- Fast typing makes you look awesome.
You become a giant lizard and take down Japan.
Actually typing is the most required technique in our digital world but no one cares about it. We just assume everyone knows how to type correctly and fast enough to be productive on the computer.
What the hell is WPM?
Words Per Minute (WPM) is a measure of someone’s ability to write stuff (words) on a fixed amount of time (a minute). These words are standardized to be five characters long and the faster you can type, the better.
How many WPM I should be writing at?
For a normal user, 45 WPM is the recommended speed. This allows you to fluently write in a computer without become tired and leaving thinking space for your brain so you can focus on the important stuff.
As a programmer, the recommendation is to be writing at 60+ WPM, this because the amount of text we sometimes need to write in order to get a specific thought on our program (Hey Java! We still hate you no matter how fast we can type!). The faster we type, the easier it becomes to write more useful code.
How can I measure my WPM?
There are a lot of online WPM tests that can help you measure and even compare your speed with someone else. There are even some games out there you can try!
Does it really makes a difference?
Short answer: yes, it does.
When I began coding, my typing skills were awful, I spent most of my time just trying to find the
goddamn symbols rather than actually learning to code. As the time went by, my hair became gray and my typing became better. I thought my typing issues were over, so I started writing hundreds of lines of code and learned a bunch of different languages and techniques.
By the time I began coding
for money professionally, my hands will often hurt during evenings, some neck pain and back pain was a common everyday-issue and I assumed it was my workload which was causing those problems.
How do I noticed it was a typing problem?
Well, it was pretty obvious. As a former piano player, I knew that some repetitive use of my hands could cause some pain but also, I knew which amount of pain isn’t normal. When I began noticing muscular damage, I knew something was wrong.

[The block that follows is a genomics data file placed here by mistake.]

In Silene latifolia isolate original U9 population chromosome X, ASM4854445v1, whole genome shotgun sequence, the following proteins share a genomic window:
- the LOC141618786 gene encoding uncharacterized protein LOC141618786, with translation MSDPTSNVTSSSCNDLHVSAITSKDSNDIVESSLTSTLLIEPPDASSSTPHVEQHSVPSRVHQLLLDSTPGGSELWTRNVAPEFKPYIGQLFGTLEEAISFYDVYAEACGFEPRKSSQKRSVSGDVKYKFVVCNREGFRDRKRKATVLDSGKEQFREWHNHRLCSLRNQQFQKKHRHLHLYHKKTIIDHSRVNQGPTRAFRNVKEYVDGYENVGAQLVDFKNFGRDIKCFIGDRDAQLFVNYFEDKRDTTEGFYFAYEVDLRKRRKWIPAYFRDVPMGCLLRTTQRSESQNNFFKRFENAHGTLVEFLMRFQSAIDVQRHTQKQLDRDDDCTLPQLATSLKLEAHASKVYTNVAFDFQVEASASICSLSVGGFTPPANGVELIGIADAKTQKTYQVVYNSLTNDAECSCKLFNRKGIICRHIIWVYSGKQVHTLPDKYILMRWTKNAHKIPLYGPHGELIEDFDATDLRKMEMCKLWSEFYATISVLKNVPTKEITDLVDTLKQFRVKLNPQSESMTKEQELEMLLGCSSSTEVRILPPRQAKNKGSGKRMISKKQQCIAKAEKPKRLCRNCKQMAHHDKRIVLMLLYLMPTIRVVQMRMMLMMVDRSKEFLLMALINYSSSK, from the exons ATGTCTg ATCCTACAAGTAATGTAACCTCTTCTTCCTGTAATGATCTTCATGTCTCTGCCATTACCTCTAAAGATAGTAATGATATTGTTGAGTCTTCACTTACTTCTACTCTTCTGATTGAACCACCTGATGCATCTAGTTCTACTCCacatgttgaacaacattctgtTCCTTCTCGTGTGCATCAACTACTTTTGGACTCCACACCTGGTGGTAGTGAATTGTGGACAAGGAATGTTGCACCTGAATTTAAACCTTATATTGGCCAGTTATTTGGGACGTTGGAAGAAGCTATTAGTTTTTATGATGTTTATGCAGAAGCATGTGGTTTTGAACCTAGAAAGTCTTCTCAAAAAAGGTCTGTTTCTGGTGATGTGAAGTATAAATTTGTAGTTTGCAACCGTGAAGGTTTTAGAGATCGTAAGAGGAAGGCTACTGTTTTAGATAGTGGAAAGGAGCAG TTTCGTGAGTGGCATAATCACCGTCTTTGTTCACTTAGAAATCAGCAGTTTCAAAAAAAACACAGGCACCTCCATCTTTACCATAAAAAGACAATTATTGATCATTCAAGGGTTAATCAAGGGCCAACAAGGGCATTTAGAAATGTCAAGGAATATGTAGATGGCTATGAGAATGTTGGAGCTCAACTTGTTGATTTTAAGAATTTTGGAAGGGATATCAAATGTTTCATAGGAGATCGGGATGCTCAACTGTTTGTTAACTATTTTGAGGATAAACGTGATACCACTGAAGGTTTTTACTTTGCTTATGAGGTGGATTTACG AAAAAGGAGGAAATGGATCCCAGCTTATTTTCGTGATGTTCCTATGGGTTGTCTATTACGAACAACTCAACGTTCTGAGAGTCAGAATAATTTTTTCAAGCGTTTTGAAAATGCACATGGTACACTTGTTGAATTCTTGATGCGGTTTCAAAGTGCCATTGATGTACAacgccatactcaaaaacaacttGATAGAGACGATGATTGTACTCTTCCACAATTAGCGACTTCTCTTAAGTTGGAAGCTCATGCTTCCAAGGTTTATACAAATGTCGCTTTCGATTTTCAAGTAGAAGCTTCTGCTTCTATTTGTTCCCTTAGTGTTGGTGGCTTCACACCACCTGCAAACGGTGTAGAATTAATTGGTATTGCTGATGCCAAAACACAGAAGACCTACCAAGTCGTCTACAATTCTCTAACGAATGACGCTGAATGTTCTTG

I immediately took a typing test and turns out I was using my right hand nearly for every single key available on the QWERTY keyboard.
Is it worth learning?
At the beginning you’re going to feel a bit frustrated! Be aware of it; you’ve spent years typing and training your muscle memory into some bad typing techniques. Getting rid of those is hard.
Also, typing takes time, a lot of time.
It takes at least 2 weeks for you to actually start typing at a decent rate (30 WPM or so). So you should be prepared for frustration and a lot of mistakes
Actually typing text is hard-enough to master, so don’t expect to write code immediately. Actually, writing code is the most-demanding skill in typing, so it should take a while before you can actually write code at a decent speed.
Where can I learn?
There are a bunch of sites and great software out there, here are my favorite ones:
- Typing Club: this is my favorite one. It got a supernice UI, fast-paced lessons and a plethora of exercises and study plans so you can master the typing superpower.
- Typing Study: this was the first one I stumbled upon. It has an older UI and some issues with the keyboard layouts but it gets the job done. Lessons here are a little harder but still well-structured. I would recommend the first one, but this one gets the job done.
- (Programmers Only) Typing.io: This one is based on actual code writing, it has a bunch of code in different languages so you can practice and perfectionate your skills on symbols and special characters with a variety of languages, including: Python, Scala, Haskell, Erlang, HTML, CSS, Less, C/C++ and more…
A few personal recommendations
- Check out your specific keyboard layout, there are thousands of different layouts, all platforms enable you to set your specific layout.
- Learn on a physical keyboard, not a laptop.
- Practice every single day, be aware bad-habits are hardwired on our brains, so it takes a while to get them out.
- Never EVER look at the keyboard, it is hard but the payoff is huge.
- Never go back into a bad-typing-technique, it’s hard, but it’s possible (but it’s plausible? lol jk).
For comments and feedback, you can find me on Twitter as: @humbertowoody.